Digestion and Small Intestine
Name: Jim C.
Date: February 2003
I have come across a question posed by my students that
gives me pause to answer.... in light of our textbook claims I always
thought that the process of ABSORPTION in the small intestine was a
passive process (that is a diffusional process) for glucose, amino acids,
a fatty acids and glycerol,and nucleotides . Our textbook seems to
suggest that the process is an ACTIVE TRANSPORT phenomena........ this
shakes the foundations of my University experience!
Q .....Is the process of human digestional ABSORPTION a passive or active
I am not a biologist, but I would think both take place. And there is a
semantic issue too. Even apparently diffusion controlled processes may be
"active transport" if one looks at the molecular level. In the case of small
molecules things get even trickier. Example: Is the transport of ethanol
active or passive? It is known that ethanol absorption begins at the lips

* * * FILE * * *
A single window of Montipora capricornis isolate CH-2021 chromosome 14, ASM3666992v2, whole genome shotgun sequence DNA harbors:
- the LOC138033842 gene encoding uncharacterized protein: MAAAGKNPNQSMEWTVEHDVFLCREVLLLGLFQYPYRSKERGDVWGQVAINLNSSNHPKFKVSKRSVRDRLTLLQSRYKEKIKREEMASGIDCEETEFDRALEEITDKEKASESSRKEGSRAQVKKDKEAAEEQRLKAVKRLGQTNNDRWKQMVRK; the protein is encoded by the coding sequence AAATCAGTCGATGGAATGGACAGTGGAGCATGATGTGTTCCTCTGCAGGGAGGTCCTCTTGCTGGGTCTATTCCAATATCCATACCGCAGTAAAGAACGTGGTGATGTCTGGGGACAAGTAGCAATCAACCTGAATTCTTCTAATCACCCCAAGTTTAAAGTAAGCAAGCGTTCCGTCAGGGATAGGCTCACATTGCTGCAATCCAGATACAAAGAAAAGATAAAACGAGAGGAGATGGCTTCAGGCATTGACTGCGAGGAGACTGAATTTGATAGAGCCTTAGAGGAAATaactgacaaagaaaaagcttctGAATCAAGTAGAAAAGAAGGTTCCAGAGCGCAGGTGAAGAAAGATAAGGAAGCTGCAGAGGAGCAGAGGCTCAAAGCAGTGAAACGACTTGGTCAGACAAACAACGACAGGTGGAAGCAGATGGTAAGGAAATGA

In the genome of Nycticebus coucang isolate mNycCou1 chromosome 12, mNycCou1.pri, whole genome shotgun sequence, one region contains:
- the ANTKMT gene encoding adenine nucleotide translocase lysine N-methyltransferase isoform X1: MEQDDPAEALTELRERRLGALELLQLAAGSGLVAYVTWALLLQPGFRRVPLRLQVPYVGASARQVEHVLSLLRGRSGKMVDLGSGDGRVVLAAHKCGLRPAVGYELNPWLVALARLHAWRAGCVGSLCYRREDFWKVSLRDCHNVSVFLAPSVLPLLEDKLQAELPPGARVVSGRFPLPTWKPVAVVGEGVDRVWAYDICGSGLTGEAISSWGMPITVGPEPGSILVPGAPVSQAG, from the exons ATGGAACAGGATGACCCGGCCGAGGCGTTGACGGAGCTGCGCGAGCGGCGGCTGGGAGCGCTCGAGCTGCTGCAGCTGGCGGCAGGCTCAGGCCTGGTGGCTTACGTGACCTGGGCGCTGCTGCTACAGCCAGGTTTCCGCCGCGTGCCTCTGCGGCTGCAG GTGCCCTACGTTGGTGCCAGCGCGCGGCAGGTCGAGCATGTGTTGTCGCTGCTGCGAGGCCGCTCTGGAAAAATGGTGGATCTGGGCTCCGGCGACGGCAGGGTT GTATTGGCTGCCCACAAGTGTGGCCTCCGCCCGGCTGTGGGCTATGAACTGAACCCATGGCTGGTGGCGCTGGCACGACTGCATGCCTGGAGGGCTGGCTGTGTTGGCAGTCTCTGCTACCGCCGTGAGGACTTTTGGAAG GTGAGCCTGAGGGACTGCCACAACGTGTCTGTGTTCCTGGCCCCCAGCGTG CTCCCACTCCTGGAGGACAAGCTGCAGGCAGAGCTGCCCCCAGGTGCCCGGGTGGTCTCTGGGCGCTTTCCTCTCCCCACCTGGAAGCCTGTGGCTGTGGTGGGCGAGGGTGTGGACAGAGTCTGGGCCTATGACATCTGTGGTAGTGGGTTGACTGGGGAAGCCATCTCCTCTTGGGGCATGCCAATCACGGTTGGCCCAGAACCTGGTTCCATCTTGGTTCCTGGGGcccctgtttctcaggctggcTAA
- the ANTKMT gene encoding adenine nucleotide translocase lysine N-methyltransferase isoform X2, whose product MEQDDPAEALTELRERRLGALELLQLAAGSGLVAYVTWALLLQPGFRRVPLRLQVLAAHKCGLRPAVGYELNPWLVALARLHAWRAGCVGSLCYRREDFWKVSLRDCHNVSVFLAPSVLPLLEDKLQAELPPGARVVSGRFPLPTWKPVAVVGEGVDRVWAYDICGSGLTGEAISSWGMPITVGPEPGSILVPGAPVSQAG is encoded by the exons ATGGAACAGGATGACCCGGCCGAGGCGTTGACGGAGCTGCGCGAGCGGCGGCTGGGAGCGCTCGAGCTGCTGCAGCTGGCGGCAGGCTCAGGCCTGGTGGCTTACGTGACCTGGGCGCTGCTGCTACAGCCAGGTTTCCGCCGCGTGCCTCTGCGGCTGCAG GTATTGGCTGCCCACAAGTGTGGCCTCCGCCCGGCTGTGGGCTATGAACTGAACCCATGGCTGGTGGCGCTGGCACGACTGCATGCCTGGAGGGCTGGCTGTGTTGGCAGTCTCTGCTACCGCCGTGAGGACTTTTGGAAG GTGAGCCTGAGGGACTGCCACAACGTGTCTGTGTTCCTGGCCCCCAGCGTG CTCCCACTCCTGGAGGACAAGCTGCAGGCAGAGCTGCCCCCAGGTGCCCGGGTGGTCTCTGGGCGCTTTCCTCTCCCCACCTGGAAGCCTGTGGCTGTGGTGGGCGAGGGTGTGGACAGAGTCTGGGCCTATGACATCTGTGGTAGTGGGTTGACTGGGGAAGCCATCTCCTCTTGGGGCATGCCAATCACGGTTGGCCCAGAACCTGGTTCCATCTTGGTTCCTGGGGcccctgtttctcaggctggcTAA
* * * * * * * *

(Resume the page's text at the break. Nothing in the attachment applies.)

and rapidly distributes to all water bearing parts of the body very quickly.
That's the basis for breath tests, blood tests, and urine analyses used in
law enforcement. If is strictly diffusion controlled, it must have one big
Fick's Law diffusion coefficient!! I do not think that distinguishing ACTIVE
vs. PASSIVE is a very good distinction to make. I say this because there are
many chemical reactions that have "simple" zero (rate independent of
concentration), or first order (rate is proportional to concentration)
kinetics that have complex underlying mechanisms even though on a "macro"
scale they appear to have "simple" kinetics. In the case of digestion, the
absorption may appear to be diffusional, but what is going on the molecular
scale could be quite complicated.
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Update: June 2012